Up until the protesters prevented him from continuing, RGB chairman Nestor Davidson, a contributor to the conservative Federalist Society, stoically droned on—to himself and himself alone at a certain point, as no one could hear him over the rolling chants. The closest he got to becoming audible, after another feeble mic volume increase, was when Davidson tried to introduce the motion for Order 55—presumably the guidelines for rent-stabilized leases beginning between October 1, 2023 and September 30, 2024—announcing, “before we do so, I want to remind the public that these are preliminary guidelines.” It was about forty seconds later that a group of progressive council members and tenants jumped on stage.
Among those council members was Alexa Avilés, who represents District 38 in southwest Brooklyn. Avilés said that the stakes of the rent increase were too high to be dainty in opposing them. “We were planning to enter the stage a number of different ways, depending on security and the aggression of people and what people could do, what physical abilities,” she told me. The increases last year were dire enough, she said, and the RGB is stacked in a way that serves the real estate industry, not people living in rent-stabilized units. “We’d have a very different outcome if you saw more people impacted by these hikes” on the board, Avilés said.
The RGB ended up voting for a 2 to 5 percent increase for one-year leases, and a 4 to 7 percent increase for two-year leases. This wasn’t the worst-case scenario: the two landlord representatives had put forth a bid for rent increases of 7 to 10 percent for one-year leases and 11 to 14 percent for two-year leases, which was voted down. Genesis Aquino, who represents tenants and lives in a rent-stabilized unit herself, offered a motion to barely raise or even roll back rent, proposing a 1 percent decrease to 1 percent increase for one-year leases and 0 to 2 percent increase for two-year leases. But this, too, was voted down.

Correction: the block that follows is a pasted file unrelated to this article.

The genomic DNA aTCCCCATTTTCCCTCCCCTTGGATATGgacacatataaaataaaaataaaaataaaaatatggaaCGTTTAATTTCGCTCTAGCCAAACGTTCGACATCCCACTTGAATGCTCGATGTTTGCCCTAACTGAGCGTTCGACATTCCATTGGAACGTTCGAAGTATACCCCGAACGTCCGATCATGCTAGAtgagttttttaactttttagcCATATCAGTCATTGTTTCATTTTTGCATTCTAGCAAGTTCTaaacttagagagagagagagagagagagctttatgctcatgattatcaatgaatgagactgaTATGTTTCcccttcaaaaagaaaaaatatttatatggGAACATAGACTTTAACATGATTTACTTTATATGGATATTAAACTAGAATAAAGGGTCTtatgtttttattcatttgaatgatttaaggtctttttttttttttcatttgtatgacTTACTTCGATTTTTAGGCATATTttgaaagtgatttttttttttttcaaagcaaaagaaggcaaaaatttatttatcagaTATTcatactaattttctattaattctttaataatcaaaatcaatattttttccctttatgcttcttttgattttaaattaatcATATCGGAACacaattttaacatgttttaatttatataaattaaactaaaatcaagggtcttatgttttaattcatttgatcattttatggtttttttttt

The final guidelines will be determined in June, though reporting has shown that the preliminary vote often sets the stage for the end results. Nevertheless, people are gearing up for a fight. “We need to get some of these people to actually listen to the true impacts and stop basing decisions on your real estate buddy friends or even projections. We all know projections are modeled for particular audiences,” said Avilés. Flatbush tenant Natalia Marques, who was at the meeting with the Party for Socialism and Liberation, is worried about the impact the new increases will have on her neighbors: “There’s some low-income people, people on disability, those who get assistance from organizations to pay their rent already, people that are going through eviction cases.” She questioned landlords who say they need the increases to cover the cost of maintaining their properties, considering the shoddy state of many rent-regulated apartments. Her building has cockroaches, elevators that break down, and ceilings that have caved in, she said. But these conditions have encouraged people to get to know their neighbors: “To some extent, the last thing landlords want us to do is talk to each other.” When Marques was on the stage, she saw one of the landlord reps laughing as tenant representative Aquino spoke. “You can tell that’s how they see us, that’s how they see tenants,” she said. “They look down on us. . . . I don’t even know if they see us as people, quite frankly.”